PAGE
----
OVERVIEW OF ANTI-TUBERCULOSIS (TB) DRUGS

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Anti-tuberculosis drugs are groups of antimicrobial agents that are used for the management and treatment of infections and/or disease caused by the Gram-negative, acid-fast and rod-like bacterium known as Mycobacterium tuberculosis. M. tuberculosis is the main causative agent of tuberculosis (TB); and this acid-fast bacillus is mainly reserved in humans. TB is a bacterial disease that is responsible for a handful of morbidity and mortality in human race, and the disease affects a large number of the world population both in the developed and developing world. However, most people with TB infection are not infectious because their immune system has the tubercle bacilli under control by producing macrophages that engulf the bacterium and prevents it from spreading. Only people with TB disease can transmit the infection through aerosols to susceptible and non-infected members of the community.

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In cases of TB infection, the M. tuberculosis is present in the individual but there are usually no signs and symptoms of the disease even though the patients test positive to the tuberculin (mantoux) skin text. And in such individuals, their x-ray results are normal and their sputum microscopy and culture comes back negative.

In cases of TB disease, chest x-ray results are positive, sputum microscopy and culture also comes back positive and the individual presents with the clinical symptoms of the disease including fever, productive cough and weight loss. Such individuals are often infectious, and can transmit the bacterium to uninfected members of the community; and their tuberculin skin test is also positive. In the treatment of TB, anti- tuberculosis drugs are usually administered in combinations and not singly because administering only one drug at a time will lead to the development of resistant strains of M. tuberculosis.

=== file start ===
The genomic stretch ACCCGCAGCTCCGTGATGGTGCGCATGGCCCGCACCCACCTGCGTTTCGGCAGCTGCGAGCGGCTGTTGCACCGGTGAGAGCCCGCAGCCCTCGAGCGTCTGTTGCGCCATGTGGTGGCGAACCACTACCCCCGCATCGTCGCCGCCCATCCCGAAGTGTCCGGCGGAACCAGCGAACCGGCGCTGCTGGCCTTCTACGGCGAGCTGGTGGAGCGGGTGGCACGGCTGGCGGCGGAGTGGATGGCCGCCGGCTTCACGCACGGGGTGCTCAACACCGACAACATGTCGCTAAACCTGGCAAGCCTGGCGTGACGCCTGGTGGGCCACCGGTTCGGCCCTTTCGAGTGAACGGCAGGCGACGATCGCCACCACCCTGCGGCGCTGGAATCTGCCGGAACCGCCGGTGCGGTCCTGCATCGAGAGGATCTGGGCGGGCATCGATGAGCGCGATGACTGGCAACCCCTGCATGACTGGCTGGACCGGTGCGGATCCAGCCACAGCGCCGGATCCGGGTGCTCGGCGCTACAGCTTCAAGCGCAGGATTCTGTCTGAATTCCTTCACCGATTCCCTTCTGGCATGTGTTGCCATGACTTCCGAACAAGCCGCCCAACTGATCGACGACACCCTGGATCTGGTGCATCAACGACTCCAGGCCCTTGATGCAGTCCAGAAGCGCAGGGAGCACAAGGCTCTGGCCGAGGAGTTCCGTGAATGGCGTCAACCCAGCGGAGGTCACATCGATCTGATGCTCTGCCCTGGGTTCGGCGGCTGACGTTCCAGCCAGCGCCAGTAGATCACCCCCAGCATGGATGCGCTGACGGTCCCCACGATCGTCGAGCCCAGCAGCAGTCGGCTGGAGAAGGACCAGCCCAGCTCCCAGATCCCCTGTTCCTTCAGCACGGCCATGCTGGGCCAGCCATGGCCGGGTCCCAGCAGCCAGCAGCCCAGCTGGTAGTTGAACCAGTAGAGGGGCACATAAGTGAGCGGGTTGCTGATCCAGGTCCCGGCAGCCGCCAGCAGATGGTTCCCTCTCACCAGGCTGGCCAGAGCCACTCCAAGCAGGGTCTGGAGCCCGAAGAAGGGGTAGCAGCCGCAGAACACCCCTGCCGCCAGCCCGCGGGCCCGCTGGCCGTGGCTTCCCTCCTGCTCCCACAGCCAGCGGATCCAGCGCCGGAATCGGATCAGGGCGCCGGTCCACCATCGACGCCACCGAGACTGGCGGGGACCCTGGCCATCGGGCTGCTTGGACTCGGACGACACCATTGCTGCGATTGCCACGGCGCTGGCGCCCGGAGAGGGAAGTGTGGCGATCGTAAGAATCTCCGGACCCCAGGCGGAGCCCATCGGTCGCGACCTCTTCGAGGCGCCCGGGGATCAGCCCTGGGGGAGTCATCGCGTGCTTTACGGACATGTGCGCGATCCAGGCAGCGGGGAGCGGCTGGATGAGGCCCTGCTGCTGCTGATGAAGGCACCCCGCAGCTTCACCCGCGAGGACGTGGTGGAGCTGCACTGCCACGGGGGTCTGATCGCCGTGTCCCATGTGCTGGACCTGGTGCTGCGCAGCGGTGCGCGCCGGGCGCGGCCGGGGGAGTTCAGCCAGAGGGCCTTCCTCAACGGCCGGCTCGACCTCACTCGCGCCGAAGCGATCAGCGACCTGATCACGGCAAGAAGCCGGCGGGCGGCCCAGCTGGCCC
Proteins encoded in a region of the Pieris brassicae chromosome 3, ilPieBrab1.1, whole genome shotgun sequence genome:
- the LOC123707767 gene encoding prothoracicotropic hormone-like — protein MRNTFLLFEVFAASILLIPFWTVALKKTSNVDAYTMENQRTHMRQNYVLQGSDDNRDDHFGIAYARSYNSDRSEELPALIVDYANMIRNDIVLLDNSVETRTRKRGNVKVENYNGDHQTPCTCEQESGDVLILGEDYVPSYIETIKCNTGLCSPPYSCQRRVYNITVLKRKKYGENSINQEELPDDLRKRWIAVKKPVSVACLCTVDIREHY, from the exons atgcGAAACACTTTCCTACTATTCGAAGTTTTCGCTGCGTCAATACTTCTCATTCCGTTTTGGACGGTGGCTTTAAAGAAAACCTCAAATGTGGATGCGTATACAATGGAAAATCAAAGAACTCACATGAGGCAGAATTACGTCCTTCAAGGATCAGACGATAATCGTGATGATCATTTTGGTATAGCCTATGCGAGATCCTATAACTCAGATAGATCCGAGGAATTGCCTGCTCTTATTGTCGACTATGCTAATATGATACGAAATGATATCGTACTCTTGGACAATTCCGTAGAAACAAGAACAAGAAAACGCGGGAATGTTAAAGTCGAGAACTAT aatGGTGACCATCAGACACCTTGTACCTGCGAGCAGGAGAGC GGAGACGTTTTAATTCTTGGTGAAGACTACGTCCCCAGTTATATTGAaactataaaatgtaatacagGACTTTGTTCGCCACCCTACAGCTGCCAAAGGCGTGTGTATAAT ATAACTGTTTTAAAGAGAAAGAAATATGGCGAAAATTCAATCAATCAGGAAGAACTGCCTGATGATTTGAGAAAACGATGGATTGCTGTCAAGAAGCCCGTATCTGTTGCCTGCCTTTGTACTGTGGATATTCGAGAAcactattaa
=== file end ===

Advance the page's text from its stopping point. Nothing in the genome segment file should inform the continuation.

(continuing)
Nevertheless, prevention is usually better than cure when it comes to TB. And to this end, the BCG vaccine which consists of a live attenuated strain derived from Mycobacterium bovis is used in immunization to contain the development and spread of TB disease in the human race. BCG is the acronym for: Bacillus of Calmette and Guerin, which was named after the two Frenchmen that developed the vaccine. Isoniazid (INH), rifampin (RIF), pyrazinamide (PZA) and ethambutol (EMB) or streptomycin is the main antibacterial agents used for the clinical management of tuberculosis (TB).

FURTHER READING

Ashutosh Kar (2008). Pharmaceutical Microbiology, 1st edition. New Age International Publishers: New Delhi, India. 

Block S.S (2001). Disinfection, sterilization and preservation. 5th edition. Lippincott Williams & Wilkins, Philadelphia and London.

Courvalin P, Leclercq R and Rice L.B (2010). Antibiogram. ESKA Publishing, ASM Press, Canada.

Denyer S.P., Hodges N.A and Gorman S.P (2004). Hugo & Russell’s Pharmaceutical Microbiology. 7th ed. Blackwell Publishing Company, USA. Pp.152-172.

Ejikeugwu Chika, Iroha Ifeanyichukwu, Adikwu Michael and Esimone Charles (2013). Susceptibility and Detection of Extended Spectrum β-Lactamase Enzymes from Otitis Media Pathogens. American Journal of Infectious Diseases. 9(1):24-29.

Finch R.G, Greenwood D, Norrby R and Whitley R (2002). Antibiotic and chemotherapy, 8th edition. Churchill Livingstone, London and Edinburg.

Russell A.D and Chopra I (1996). Understanding antibacterial action and resistance. 2nd edition. Ellis Horwood Publishers, New York, USA.

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